The ignorance of the ignorant is an unconvincing proof

This post is about a popular tactic in arguments between two people who don’t know much of what they’re talking about. (I am often part of such conversations, always as one of the ignorant parties, though I believe I myself normally manage to avoid this bad line of argumentation, despite how often I am subjected to it.)

“There are no good arguments for x. Think I’m wrong? Produce a good argument. No? Then apparently I’m right.” The same goes for, “There are no examples in history of y ever successfully working.”

To make a blanket statement, and then say that if someone largely ignorant of the field can’t find a specific counter-example then the point is established as true, is the most ridiculous thing. It amazes me how often it is attempted, and it troubles me to think how often it must successfully be persuading people who don’t know better.

Now, this line of argument makes sense at the highest levels. A person who’s an expert could lay this sort of challenge to a room full of fellow experts, and that would make a lot of sense.

But to reason toward a substantial conclusion as if on the basis of the ignorance of an ignorant person – that is just wrong in every way. The ignorant person can’t make a good argument either for or against the point in question. The fact that this person has no counterargument to you is boundlessly irrelevant. Of course, if in the moment you want to insist that it is relevant, that is very likely because you don’t have any good arguments for or against the point either.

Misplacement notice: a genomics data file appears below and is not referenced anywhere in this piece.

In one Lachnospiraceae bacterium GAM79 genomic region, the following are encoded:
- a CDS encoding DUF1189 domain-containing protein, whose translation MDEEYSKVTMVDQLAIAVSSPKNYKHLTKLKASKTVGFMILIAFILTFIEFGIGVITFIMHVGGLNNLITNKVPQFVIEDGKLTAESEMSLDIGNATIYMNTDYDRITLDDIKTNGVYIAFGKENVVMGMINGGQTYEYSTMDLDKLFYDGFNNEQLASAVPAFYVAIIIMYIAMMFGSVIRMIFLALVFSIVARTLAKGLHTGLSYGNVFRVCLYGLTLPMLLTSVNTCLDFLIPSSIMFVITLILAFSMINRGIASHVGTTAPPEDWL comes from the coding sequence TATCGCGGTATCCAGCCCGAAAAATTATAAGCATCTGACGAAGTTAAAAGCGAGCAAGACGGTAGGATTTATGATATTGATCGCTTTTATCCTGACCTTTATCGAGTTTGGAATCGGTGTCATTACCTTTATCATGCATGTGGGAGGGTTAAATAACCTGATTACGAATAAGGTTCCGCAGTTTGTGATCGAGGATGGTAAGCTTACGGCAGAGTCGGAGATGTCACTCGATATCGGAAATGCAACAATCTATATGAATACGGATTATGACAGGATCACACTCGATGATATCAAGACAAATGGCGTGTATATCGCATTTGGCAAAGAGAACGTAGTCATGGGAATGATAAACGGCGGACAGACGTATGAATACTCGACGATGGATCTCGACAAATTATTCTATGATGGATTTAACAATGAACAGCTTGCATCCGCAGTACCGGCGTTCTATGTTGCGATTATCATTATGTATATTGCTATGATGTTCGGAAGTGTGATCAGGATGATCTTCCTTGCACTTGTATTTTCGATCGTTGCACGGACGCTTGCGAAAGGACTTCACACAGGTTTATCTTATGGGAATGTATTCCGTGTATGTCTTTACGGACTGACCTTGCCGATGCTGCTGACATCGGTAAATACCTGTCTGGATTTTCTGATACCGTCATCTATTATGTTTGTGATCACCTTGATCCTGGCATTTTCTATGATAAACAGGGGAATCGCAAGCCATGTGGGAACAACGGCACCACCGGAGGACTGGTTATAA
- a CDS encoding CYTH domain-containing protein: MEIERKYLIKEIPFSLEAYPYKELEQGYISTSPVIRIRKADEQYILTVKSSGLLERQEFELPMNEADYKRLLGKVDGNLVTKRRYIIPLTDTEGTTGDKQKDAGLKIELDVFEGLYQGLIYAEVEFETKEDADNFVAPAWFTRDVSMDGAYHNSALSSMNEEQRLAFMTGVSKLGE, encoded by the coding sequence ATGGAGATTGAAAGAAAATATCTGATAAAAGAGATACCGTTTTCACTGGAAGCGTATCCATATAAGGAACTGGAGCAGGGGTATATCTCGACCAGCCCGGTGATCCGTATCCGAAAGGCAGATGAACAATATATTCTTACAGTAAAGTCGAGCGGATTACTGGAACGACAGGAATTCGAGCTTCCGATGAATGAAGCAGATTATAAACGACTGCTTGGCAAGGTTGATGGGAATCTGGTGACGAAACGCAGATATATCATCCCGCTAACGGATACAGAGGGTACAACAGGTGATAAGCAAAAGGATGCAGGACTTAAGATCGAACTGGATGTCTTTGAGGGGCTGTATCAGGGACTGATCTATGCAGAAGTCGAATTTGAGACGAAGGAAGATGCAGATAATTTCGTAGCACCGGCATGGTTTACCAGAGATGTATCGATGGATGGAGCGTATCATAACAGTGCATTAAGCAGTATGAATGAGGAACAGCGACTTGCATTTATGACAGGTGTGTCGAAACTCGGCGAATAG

What’s a better option for two people who want to talk about a thing they’re ignorant of? Well, if they feel angry, indignant, defensive, then the best option is probably just not to talk.

But if anything worthwhile is to come of the discussion, I think two things should be attempted. The first is to understand the shape of their ignorance; they can’t be absolutely ignorant of the thing, since that would prevent their wanting to talk about it, and so they should work from the scraps of knowledge available in order to find where they reach the limits of what they can competently say. The second aim is to seek out and agree on some high quality resources at an appropriate level, which might begin to alleviate the ignorance. From there, a worthwhile conversation will either need to conclude, or else to continue by way of studying the resources, if we’re really serious about wanting to be knowledgeable and not just to waste time arguing and growing bitter.

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